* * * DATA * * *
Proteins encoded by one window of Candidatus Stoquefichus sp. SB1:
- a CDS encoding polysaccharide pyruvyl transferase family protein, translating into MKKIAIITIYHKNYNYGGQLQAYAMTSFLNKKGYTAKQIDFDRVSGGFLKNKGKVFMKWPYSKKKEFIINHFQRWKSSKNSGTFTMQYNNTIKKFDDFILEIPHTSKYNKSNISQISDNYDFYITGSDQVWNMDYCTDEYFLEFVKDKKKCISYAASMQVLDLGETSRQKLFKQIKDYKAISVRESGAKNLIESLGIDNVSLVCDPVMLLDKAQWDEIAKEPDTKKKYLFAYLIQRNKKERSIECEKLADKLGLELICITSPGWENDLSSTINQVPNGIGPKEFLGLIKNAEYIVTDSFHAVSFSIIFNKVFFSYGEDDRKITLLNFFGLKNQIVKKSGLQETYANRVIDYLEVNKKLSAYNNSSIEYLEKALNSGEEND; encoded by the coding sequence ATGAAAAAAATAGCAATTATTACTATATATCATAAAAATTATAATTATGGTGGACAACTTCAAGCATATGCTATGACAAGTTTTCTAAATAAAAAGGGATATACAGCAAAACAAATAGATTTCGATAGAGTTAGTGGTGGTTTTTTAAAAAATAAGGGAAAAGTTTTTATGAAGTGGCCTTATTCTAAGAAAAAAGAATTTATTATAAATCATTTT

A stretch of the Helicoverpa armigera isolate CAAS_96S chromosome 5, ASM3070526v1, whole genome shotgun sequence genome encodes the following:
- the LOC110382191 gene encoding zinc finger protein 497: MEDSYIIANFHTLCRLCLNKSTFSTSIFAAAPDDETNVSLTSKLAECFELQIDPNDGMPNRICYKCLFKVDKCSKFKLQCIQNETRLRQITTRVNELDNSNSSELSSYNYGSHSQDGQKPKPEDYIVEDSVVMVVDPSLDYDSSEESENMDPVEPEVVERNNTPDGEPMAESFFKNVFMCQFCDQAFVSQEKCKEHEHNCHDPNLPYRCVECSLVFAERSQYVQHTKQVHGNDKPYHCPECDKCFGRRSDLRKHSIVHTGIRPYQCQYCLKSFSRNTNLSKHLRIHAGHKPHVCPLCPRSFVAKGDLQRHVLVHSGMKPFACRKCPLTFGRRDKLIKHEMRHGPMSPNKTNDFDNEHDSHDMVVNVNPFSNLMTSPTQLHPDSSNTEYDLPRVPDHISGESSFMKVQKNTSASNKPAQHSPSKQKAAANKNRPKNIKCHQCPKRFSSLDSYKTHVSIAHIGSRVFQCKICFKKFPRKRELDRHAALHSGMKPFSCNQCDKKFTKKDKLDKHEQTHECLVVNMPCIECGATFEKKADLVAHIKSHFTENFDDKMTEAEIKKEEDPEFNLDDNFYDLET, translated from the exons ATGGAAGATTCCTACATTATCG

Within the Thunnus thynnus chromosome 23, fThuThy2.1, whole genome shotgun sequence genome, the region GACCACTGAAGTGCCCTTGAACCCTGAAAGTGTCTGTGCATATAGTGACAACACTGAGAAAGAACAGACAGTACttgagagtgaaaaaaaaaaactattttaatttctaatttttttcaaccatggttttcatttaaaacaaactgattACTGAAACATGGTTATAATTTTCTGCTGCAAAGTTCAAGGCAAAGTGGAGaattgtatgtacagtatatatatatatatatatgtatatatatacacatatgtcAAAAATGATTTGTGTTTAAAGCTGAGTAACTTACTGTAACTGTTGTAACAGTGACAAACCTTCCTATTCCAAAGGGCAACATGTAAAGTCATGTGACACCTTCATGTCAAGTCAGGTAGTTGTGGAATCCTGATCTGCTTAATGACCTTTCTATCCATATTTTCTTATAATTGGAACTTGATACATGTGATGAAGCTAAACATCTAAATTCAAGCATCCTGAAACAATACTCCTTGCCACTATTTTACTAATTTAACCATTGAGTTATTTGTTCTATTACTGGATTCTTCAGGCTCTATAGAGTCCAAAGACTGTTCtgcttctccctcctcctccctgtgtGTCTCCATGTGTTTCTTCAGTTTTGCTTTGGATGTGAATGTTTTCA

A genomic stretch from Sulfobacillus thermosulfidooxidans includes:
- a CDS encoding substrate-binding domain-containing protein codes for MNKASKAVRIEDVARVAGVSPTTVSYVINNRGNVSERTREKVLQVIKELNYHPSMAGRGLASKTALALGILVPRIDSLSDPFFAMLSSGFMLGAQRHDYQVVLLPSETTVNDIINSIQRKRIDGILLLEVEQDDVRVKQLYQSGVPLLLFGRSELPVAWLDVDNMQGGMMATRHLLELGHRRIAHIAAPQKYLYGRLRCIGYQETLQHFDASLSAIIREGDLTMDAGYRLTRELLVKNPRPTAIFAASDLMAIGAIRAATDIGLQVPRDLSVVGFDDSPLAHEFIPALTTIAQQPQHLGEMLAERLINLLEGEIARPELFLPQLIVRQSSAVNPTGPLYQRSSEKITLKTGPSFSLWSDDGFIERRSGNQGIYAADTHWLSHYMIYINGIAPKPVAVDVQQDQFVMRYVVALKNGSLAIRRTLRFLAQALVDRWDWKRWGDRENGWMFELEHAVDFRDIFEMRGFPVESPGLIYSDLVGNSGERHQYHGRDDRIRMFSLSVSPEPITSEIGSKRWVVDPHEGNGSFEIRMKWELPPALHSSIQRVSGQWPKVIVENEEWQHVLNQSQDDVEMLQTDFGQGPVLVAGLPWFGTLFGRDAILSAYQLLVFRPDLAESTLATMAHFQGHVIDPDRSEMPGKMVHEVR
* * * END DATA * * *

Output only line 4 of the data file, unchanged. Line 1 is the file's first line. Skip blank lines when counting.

- the LOC110382191 gene encoding zinc finger protein 497: MEDSYIIANFHTLCRLCLNKSTFSTSIFAAAPDDETNVSLTSKLAECFELQIDPNDGMPNRICYKCLFKVDKCSKFKLQCIQNETRLRQITTRVNELDNSNSSELSSYNYGSHSQDGQKPKPEDYIVEDSVVMVVDPSLDYDSSEESENMDPVEPEVVERNNTPDGEPMAESFFKNVFMCQFCDQAFVSQEKCKEHEHNCHDPNLPYRCVECSLVFAERSQYVQHTKQVHGNDKPYHCPECDKCFGRRSDLRKHSIVHTGIRPYQCQYCLKSFSRNTNLSKHLRIHAGHKPHVCPLCPRSFVAKGDLQRHVLVHSGMKPFACRKCPLTFGRRDKLIKHEMRHGPMSPNKTNDFDNEHDSHDMVVNVNPFSNLMTSPTQLHPDSSNTEYDLPRVPDHISGESSFMKVQKNTSASNKPAQHSPSKQKAAANKNRPKNIKCHQCPKRFSSLDSYKTHVSIAHIGSRVFQCKICFKKFPRKRELDRHAALHSGMKPFSCNQCDKKFTKKDKLDKHEQTHECLVVNMPCIECGATFEKKADLVAHIKSHFTENFDDKMTEAEIKKEEDPEFNLDDNFYDLET, translated from the exons ATGGAAGATTCCTACATTATCG